Every day Poets & Writers Magazine scans the headlines—publishing reports, literary dispatches, academic announcements, and more—for all the news that creative writers need to know. Here are today’s stories.
The Ford Foundation and the Andrew W. Mellon Foundation have pledged $5 million in funding to Disability Futures, which will enable the fellowship program, administered by United States Artists, to extend through 2025 and accept two new cohorts of creatives. The inaugural fellowship recipients, who each received unrestricted grants of $50,000, were announced in October last year. The Disability Futures Virtual Festival is taking place today and tomorrow to honor and celebrate the current fellows. (Hyperallergic)
M. Leona Godin wrote about the first class of Disability Futures Fellows in this year’s January/February issue of Poets & Writers Magazine.
Twelve writers have been selected as finalists for the 2021 Ruth Lilly and Dorothy Sargent Rosenberg Poetry Fellowships, which offer grants of $25,800 to U.S. poets between the ages of twenty-one and thirty-one. The Poetry Foundation and Poetry magazine will reveal the five winners in September.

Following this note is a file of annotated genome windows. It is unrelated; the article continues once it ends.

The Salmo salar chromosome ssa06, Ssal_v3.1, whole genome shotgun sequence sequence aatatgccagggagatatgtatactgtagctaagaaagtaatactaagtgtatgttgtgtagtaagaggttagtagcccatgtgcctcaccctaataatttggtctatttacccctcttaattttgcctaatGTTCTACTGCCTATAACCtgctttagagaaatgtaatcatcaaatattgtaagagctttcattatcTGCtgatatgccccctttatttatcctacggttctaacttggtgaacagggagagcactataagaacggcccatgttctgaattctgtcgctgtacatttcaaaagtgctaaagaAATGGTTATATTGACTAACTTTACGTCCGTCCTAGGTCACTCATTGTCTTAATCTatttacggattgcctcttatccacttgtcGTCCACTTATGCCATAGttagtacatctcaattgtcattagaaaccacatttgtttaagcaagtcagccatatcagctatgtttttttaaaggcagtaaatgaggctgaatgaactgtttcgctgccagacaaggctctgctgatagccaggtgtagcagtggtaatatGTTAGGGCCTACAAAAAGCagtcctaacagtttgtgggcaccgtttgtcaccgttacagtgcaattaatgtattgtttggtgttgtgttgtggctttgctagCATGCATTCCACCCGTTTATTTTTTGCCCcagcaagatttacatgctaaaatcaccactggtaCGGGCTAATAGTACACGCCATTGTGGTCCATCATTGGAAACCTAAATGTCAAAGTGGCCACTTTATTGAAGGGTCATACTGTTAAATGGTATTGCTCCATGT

“Television adaptations are influencing every stage of a book’s life, including how it’s acquired in the first place.” Three academics examine the recent rise in book-to-television deals and consider what characteristics make a work of fiction appealing to producers. (Atlantic)
Abdi Latif Dahir of the New York Times writes about several up-and-coming literary publications centering African writers and artists, including Lolwe and Doek.
Publishers Weekly reports on the gradual return of in-person literary events and fairs, observing more buy-in from independent publishers, while big companies remain reticent.
Bookshop has now distributed over $15 million to U.S. independent bookstores from its general pool of funds, which does not include the 30 percent commissions earned by independent bookstores on their affiliate sales. (Shelf Awareness)
Entertainment Weekly has revealed the cover of Emily St. John Mandel’s next novel, Sea of Tranquility, which is due out from Knopf on April 19, 2022. Of the design, Mandel writes, “It conveys a sense of mystery and atmosphere that I think beautifully reflects the book.”
“What kind of havoc does time wreak on memories of old friends?” Zak Salih recommends eight novels that probe the nature and longevity of childhood friendships. (Electric Literature)